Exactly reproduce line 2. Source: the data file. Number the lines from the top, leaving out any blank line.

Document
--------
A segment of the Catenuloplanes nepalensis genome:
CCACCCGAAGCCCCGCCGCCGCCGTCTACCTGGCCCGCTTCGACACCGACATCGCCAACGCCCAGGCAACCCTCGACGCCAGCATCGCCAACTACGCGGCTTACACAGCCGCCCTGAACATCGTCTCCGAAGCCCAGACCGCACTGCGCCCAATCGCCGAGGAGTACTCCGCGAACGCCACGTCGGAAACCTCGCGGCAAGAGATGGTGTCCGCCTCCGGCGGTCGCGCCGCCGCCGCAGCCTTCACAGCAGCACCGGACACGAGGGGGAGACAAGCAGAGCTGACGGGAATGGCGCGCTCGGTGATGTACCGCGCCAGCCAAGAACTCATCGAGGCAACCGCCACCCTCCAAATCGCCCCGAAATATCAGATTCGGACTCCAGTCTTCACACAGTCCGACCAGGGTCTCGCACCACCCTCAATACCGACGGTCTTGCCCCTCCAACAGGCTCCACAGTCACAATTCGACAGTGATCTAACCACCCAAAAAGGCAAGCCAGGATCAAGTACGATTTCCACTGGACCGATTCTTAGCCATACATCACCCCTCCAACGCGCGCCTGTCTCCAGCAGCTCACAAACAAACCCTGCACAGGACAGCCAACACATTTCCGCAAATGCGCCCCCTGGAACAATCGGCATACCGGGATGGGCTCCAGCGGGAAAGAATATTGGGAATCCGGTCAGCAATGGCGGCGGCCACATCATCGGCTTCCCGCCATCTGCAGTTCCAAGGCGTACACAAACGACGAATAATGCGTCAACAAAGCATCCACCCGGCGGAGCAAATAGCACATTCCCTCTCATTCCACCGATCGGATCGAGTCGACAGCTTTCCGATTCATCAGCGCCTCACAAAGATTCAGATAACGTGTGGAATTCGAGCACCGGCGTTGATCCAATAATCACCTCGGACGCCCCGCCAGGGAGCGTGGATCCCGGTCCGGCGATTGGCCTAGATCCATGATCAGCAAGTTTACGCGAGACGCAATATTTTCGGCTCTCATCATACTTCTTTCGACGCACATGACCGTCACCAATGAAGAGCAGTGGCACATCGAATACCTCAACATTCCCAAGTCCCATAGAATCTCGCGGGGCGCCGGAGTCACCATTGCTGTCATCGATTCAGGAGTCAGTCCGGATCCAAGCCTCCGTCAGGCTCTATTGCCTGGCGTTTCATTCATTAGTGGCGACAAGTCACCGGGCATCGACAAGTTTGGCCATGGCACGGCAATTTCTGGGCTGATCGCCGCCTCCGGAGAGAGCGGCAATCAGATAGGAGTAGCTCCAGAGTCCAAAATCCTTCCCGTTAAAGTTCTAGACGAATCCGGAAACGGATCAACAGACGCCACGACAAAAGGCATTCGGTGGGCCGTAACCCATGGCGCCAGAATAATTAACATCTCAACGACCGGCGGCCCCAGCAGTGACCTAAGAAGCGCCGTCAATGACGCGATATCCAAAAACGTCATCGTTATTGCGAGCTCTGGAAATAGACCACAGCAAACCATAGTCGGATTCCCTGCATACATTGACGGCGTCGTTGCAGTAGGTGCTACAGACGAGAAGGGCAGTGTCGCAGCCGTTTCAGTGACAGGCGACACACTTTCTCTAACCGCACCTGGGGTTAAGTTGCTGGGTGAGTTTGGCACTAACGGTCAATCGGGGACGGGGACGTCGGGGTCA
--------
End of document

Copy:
CCACCCGAAGCCCCGCCGCCGCCGTCTACCTGGCCCGCTTCGACACCGACATCGCCAACGCCCAGGCAACCCTCGACGCCAGCATCGCCAACTACGCGGCTTACACAGCCGCCCTGAACATCGTCTCCGAAGCCCAGACCGCACTGCGCCCAATCGCCGAGGAGTACTCCGCGAACGCCACGTCGGAAACCTCGCGGCAAGAGATGGTGTCCGCCTCCGGCGGTCGCGCCGCCGCCGCAGCCTTCACAGCAGCACCGGACACGAGGGGGAGACAAGCAGAGCTGACGGGAATGGCGCGCTCGGTGATGTACCGCGCCAGCCAAGAACTCATCGAGGCAACCGCCACCCTCCAAATCGCCCCGAAATATCAGATTCGGACTCCAGTCTTCACACAGTCCGACCAGGGTCTCGCACCACCCTCAATACCGACGGTCTTGCCCCTCCAACAGGCTCCACAGTCACAATTCGACAGTGATCTAACCACCCAAAAAGGCAAGCCAGGATCAAGTACGATTTCCACTGGACCGATTCTTAGCCATACATCACCCCTCCAACGCGCGCCTGTCTCCAGCAGCTCACAAACAAACCCTGCACAGGACAGCCAACACATTTCCGCAAATGCGCCCCCTGGAACAATCGGCATACCGGGATGGGCTCCAGCGGGAAAGAATATTGGGAATCCGGTCAGCAATGGCGGCGGCCACATCATCGGCTTCCCGCCATCTGCAGTTCCAAGGCGTACACAAACGACGAATAATGCGTCAACAAAGCATCCACCCGGCGGAGCAAATAGCACATTCCCTCTCATTCCACCGATCGGATCGAGTCGACAGCTTTCCGATTCATCAGCGCCTCACAAAGATTCAGATAACGTGTGGAATTCGAGCACCGGCGTTGATCCAATAATCACCTCGGACGCCCCGCCAGGGAGCGTGGATCCCGGTCCGGCGATTGGCCTAGATCCATGATCAGCAAGTTTACGCGAGACGCAATATTTTCGGCTCTCATCATACTTCTTTCGACGCACATGACCGTCACCAATGAAGAGCAGTGGCACATCGAATACCTCAACATTCCCAAGTCCCATAGAATCTCGCGGGGCGCCGGAGTCACCATTGCTGTCATCGATTCAGGAGTCAGTCCGGATCCAAGCCTCCGTCAGGCTCTATTGCCTGGCGTTTCATTCATTAGTGGCGACAAGTCACCGGGCATCGACAAGTTTGGCCATGGCACGGCAATTTCTGGGCTGATCGCCGCCTCCGGAGAGAGCGGCAATCAGATAGGAGTAGCTCCAGAGTCCAAAATCCTTCCCGTTAAAGTTCTAGACGAATCCGGAAACGGATCAACAGACGCCACGACAAAAGGCATTCGGTGGGCCGTAACCCATGGCGCCAGAATAATTAACATCTCAACGACCGGCGGCCCCAGCAGTGACCTAAGAAGCGCCGTCAATGACGCGATATCCAAAAACGTCATCGTTATTGCGAGCTCTGGAAATAGACCACAGCAAACCATAGTCGGATTCCCTGCATACATTGACGGCGTCGTTGCAGTAGGTGCTACAGACGAGAAGGGCAGTGTCGCAGCCGTTTCAGTGACAGGCGACACACTTTCTCTAACCGCACCTGGGGTTAAGTTGCTGGGTGAGTTTGGCACTAACGGTCAATCGGGGACGGGGACGTCGGGGTCA